Christchurch, our thoughts are with you. Look after each other, give those you don’t know a hug or a helping hand, it’s with that bond that you will once again pull through and, like the phoenix, rise again from the ashes.
I’ll be wearing a black arm band for you as I sail past New Zealand and will be thinking of you all the way.'
11th March after Cape Horn
Wouter Verbraak:' Andy and I myself are in good shape. One thing that has been really strong on our boat is that we’re a great team, we’re very balanced between ourselves and we have complementary skills that we learn from each other. And so we’re good in that sense, and I think that’s going to be a player in the way up the Atlantic.
[Fuel] 'The fuel situation is not that great, so we’ve had generator problems where a coolant part of the generator has stopped working. This happened well before New Zealand, and thanks to the support and creativity of our shore crew we have managed to find a solution using another part on the boat and plumbing that in, which wasn’t straightforward but we managed to do it. But that was a big up, and means we don’t have to stop for fuel, but we do have strict, strict rations so unfortunately we haven’t been able to go into the videoconference, which is big shame but it’s good to be talking now.
[Rounding Horn] 'I was never meant to go past the Cape Verde island, here I am Cape Horn! Normally there would be a bottle of strong liquor on the boat, but I think on this occasion there will be a lot of candy, maybe an extra delve into the supplies of chocolate!'
16 March Falklands
Wouter Verbraak Exhausted and gutted, we have to face facts: we don't have enough materials to make seaworthy sail repairs - technical stop tomorrow
Difficult things take a long time to solve, impossible things take a while longer! We are not racing-still working on repairs! Doing our very best!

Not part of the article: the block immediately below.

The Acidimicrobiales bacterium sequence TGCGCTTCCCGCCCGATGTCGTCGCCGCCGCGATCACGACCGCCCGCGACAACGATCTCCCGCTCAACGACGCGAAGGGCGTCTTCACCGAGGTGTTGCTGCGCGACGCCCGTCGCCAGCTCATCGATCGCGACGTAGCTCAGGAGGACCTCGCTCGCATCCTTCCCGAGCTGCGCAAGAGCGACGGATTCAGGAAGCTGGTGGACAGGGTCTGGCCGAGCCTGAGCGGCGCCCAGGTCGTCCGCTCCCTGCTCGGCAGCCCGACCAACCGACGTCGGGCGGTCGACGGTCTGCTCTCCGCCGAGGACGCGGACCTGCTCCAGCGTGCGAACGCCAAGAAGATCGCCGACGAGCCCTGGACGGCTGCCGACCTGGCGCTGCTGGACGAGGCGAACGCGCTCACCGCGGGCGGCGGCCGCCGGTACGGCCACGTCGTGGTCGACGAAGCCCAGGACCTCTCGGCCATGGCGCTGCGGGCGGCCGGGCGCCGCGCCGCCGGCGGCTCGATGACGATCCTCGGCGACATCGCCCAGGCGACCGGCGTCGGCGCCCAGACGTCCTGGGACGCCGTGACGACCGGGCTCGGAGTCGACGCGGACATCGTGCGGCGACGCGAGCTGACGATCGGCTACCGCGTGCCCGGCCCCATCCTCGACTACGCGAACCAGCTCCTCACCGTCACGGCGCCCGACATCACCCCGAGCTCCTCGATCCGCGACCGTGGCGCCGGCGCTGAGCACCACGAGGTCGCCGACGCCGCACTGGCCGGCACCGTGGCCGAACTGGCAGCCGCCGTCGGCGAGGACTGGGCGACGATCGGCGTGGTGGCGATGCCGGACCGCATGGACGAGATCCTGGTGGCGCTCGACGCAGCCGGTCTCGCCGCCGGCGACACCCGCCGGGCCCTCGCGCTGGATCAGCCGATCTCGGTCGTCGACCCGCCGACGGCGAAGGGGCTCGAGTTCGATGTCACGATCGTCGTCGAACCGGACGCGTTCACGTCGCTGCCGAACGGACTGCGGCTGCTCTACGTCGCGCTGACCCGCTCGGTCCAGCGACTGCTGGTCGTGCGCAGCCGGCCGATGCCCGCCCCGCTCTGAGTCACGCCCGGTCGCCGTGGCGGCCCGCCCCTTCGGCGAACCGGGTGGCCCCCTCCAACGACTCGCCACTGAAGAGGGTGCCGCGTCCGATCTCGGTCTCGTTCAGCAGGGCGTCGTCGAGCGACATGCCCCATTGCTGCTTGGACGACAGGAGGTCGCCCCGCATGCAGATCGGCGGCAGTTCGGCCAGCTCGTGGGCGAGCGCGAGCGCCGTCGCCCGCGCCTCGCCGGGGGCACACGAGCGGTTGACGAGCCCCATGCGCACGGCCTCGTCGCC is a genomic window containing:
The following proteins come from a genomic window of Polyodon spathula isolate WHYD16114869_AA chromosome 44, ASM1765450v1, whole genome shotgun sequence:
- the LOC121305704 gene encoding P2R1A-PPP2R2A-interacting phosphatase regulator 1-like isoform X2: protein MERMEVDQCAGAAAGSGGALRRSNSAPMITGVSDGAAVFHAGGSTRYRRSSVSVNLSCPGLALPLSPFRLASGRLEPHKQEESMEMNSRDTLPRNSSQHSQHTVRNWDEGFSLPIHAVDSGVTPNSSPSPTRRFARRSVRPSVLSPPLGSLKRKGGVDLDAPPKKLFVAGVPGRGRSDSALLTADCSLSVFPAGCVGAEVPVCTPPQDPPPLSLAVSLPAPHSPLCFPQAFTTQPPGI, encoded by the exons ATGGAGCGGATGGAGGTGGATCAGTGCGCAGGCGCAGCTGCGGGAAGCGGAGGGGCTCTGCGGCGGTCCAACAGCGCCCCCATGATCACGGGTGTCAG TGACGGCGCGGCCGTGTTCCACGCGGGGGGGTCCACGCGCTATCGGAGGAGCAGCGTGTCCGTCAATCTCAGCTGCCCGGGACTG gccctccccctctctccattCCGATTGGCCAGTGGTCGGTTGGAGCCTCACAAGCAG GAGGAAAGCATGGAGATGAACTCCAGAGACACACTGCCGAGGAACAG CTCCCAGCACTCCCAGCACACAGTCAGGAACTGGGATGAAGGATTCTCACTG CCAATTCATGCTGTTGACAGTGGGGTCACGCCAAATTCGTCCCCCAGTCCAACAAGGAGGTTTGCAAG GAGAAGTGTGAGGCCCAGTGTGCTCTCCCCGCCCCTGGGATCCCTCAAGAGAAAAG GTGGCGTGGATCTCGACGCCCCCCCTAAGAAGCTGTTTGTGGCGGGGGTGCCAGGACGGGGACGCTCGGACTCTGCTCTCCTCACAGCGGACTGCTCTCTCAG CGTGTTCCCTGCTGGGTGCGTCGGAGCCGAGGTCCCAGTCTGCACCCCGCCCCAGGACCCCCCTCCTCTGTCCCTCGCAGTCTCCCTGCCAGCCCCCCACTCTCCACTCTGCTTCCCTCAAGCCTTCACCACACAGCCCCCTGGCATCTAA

Wouter Verbraak: Over the last 75 days we have been fighting for every mile, and giving it our everything even when things looked very bleak and conditions were difficult, and so we are now overwhelmed with a feeling of unfairness that it was impossible to achieve the one objective we have held very high throughout the race: to finish without a technical stop.
Today we have to face facts and go back to basics: we are not racing with light winds in the Mediterranean, ahead of us are 6000 nm through the Atlantic with already several strong low pressure systems forecasted to be on our way. It comes down to good seamanship, we have to do a proper job to make sure we are in good shape for the rest of the journey. This is not child play.
Port Stanley, the capital of the Falkland Islands is only 50 miles away, but we will have to stay out for tonight as winds are too strong for a safe approach. Tomorrow afternoon winds are forecasted to drop, and through our support team, we have local guys ready to help us in. We are looking forward to a shave, dry warm bed and a beer!
So recover and catching up with sleep until then, we so desperately need it! Suppress the thoughts of what could have been, the disappointment, and jet another hurdle on our way. Focus on making this stop as efficient as possible. Not just fix and repair, but improve and set ourselves up for a good run to the finish in the Barcelona World Race. Keep focusing on our values of precision and perfection, finding pride in every job we do, being creative at finding new faster ways, and work as a team, because that is our best strength!
22nd March Leaving Falklands
Wouter Verbraak: 'What we also didn’t count on was the help of the locals, most of whom just happened to walk down the dock for a look and ask if they could help! We had Shane and Bobby the Tow boat drivers from FIC turning up at all hours to ferry us to the boat, tow us to a mooring or back again, Chris from Town taxi’s gave up two nights work to flake sails, Peter from the FIDF (Falkland Islands Defense Force) gave us the use of their Hall, 30m x 14m which meant we could unroll every sail and work efficiently. Diane Freeman rented us her sewing machine which was in-valuable and Jenny, known to everyone as 'Mother' put us up in her house for the first two nights while there were no hotel rooms.
These guys live on a barren flatland where they are born with the sea in their blood. Their usual work is servicing the fishing fleets who run the local quota, the Oil exploration vessels and the Antarctic research vessels. Ours was somewhat of a novelty! Their normal visitor has been Graham Dalton with his previous Velux entries and the odd Vendee competitor trying to find shelter to effect repairs and continue racing. It now seems that with the increase in bureaucracy in Ushuaia that Port Stanley is your most realistic choice for stopping in these round the world Barcelona World Race